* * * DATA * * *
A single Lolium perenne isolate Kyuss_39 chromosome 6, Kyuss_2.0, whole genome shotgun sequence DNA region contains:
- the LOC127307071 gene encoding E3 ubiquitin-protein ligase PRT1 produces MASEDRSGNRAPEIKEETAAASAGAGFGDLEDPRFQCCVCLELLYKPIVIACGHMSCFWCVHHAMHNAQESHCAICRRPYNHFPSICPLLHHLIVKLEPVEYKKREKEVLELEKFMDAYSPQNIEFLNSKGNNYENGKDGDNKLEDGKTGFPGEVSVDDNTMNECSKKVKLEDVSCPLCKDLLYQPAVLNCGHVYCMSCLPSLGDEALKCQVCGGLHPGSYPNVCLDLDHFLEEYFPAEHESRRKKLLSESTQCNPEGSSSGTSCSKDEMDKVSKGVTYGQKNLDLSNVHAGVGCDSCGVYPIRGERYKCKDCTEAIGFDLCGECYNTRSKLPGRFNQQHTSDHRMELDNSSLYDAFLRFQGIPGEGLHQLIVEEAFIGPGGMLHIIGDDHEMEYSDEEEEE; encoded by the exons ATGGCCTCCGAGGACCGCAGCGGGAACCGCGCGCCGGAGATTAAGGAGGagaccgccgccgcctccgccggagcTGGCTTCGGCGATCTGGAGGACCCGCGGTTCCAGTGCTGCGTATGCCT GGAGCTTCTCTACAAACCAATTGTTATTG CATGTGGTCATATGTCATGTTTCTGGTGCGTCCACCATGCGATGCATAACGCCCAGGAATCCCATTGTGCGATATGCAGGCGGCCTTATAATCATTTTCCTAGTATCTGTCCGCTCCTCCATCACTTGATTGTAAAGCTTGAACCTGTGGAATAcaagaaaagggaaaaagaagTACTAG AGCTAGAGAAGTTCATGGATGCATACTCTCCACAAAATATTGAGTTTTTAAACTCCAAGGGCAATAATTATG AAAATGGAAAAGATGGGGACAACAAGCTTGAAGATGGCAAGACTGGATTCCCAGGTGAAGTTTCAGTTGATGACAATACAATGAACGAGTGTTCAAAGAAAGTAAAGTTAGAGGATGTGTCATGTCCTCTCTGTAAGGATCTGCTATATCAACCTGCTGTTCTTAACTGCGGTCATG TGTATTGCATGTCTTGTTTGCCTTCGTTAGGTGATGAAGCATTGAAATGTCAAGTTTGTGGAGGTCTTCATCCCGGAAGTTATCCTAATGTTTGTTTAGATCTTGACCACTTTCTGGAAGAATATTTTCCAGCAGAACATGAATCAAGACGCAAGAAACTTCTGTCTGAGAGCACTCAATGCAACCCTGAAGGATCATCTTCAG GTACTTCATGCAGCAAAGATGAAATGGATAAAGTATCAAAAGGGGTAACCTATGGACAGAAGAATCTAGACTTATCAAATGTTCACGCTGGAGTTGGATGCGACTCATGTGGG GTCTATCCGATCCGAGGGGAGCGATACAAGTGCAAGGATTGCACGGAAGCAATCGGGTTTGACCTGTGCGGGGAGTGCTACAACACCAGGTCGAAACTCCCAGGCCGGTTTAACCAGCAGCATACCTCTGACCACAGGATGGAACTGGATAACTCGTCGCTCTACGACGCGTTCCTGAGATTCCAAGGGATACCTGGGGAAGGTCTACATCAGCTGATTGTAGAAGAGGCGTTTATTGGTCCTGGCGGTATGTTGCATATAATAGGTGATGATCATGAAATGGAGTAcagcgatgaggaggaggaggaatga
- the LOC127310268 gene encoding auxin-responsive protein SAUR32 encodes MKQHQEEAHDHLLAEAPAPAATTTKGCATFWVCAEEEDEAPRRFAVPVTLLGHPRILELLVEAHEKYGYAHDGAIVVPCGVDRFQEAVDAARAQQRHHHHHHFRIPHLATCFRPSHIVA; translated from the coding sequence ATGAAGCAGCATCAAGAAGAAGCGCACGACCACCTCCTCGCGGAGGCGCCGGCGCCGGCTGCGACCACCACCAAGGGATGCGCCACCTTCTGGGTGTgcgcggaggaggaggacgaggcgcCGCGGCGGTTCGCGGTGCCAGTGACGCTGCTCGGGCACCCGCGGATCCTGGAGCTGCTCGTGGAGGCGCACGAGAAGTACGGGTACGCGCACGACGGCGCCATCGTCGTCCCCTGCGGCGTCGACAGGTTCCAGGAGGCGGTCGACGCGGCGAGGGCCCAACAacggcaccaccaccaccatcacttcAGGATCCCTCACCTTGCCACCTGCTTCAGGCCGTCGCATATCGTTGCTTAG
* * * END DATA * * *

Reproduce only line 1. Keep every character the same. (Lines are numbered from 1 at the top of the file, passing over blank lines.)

A single Lolium perenne isolate Kyuss_39 chromosome 6, Kyuss_2.0, whole genome shotgun sequence DNA region contains: